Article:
Social Media Marketing Is More Than Just a Tactic - It's a Tool - Access Marketing Company

Social Media Marketing Is More Than Just a Tactic – It's a Tool

As the first author to write a book about Twitter, Warren Whitlock has been using the social media platform before “Tweets” entered the standard lexicon. But he wouldn’t claim to be a social media marketer. Instead, he sees the new tech as a new tool for an old tactic. Market.Eat.Sleep. sat down with Whitlock to get his take on how he utilizes social media.
Grey-haired and silver-tongued, Whitlock is more of a salesman than a marketer. Able to spin a story at a hundred miles a minute, he’s able to paint pictures while making a point, and he enjoys doing it. So when he started social media, he incorporated his own style. Instead of thinking of social media as a tactic with set goals, metrics and strategy, Whitlock prefers to use social as a communication tool, like a desk phone or a pager.
“It’s social. It’s how you do business. You transact business with people. Those people are online today. It’s crazy not to be online with them,” Whitlock said.
As marketing continues to wrangle as much value out of social media as possible through content distribution, paid ads and post optimization, many companies are still forgetting one of the basic functions of social platforms – the ability to form relationships, Whitlock said.

The Gaps of Mass Communication

Before mass communication, Whitlock explained, business was done with those an individual knew. Small businesses engaged a much smaller market, and they thrived by getting to know who comprised their market on an individual basis. This worked well for more than a few decades. The shift toward mass communication, however, changed the one-to-one salesman paradigm. Starting in the mid-20th century, advertisers saw a new promise of widening markets and mass marketing tactics to generate higher sales.
For those companies able to foot the bill of mass advertising, the new techniques were widely successful. Before ads become more commonplace, they could greatly influence buyers due to their novelty, and advertisers were able to promise great new products through new media. Even so, the first mass communication techniques – newspaper ads, direct mailers, radio and television – had their limitations. The lack of targeting usually returned under 10 percent engagement, Whitlock said.

Advertisements of the past used feel good images and slogans to engage audiences. These tactics are still used today online with much less efficacy.

Then the Internet arrived. In favor of higher engagement rates due to better demographic and behavioral data, marketers and advertisers started to use targeted communications. Instead of millions reached, only those who showed past interest would be engaged, which boosted ROI of these tactics. However, no matter how successful digital techniques are, there was still a disconnect. That’s where social media enters the picture. The tool can engage with someone on a one-to-one basis while using targeted mass marketing. By melding the techniques of those that came before, marketers are now able to get the best of both worlds.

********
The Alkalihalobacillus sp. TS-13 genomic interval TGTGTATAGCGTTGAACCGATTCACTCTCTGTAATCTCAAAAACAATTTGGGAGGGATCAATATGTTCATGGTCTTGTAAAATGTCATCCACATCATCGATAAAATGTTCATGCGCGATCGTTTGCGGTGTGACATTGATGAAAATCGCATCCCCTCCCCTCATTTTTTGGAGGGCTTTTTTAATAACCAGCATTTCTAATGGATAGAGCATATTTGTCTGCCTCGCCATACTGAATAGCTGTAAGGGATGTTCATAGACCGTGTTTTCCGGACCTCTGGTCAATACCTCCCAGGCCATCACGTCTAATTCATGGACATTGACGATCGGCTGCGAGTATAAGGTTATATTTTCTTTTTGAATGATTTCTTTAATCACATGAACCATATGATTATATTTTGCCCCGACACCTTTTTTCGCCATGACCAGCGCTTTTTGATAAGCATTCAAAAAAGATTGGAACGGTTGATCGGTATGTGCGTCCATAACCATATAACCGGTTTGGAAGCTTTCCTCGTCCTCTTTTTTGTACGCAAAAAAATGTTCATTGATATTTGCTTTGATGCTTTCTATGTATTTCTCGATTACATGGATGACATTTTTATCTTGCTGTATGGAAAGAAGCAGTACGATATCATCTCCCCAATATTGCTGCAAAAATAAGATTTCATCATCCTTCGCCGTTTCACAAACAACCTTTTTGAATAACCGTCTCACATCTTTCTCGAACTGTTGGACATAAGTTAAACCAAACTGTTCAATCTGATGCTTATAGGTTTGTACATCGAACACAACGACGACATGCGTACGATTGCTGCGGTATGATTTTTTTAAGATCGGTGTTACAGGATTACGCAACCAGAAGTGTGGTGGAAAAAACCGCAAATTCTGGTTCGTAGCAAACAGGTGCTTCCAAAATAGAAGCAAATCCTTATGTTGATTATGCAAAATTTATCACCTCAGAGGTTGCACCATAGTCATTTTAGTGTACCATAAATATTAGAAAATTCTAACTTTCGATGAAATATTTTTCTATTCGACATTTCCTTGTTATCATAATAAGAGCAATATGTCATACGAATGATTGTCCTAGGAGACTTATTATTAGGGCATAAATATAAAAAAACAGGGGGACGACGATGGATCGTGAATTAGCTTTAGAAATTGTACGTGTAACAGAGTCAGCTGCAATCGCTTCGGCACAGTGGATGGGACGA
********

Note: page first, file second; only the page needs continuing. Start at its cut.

Social Media in Practice

An example of a conversation on LinkedIn. Instead of just selling a product, this user tried to form relationships with individuals.
An example of a conversation on LinkedIn. Instead of just selling a product, this user tried to form relationships with individuals.

While starting conversations in a hodgepodge manner is an okay start, the best practice for social media engagement is creating a system to engage those who may be interested in your product. The first step is finding individuals you want to start conversations with. By going to the digital places where your audience will most likely hang out, you can create a list of prospects straight from social media by listening in to conversations an individual is already having, which informs the quality of the lead.  With that list of social media leads in hand, a business can then codify how to start conversations with particular leads. What works best is dependent on your audience.
With your audience identified and a communication plan in place, you just have to follow through. No matter what techniques are chosen, however, remember to approach social media as a way to start relationships and find out what prospects need as individuals. If you’ve found hundreds of leads on your social platforms, Whitlock recommends potentially investing in a social CRM able to track each conversation across different platforms.
No matter how you approach social media, there’s no doubt that repeated, effective contact with a prospect will push that prospect toward a sale. Social media–one of the most recent tools to emerge–is just one more way to do so.

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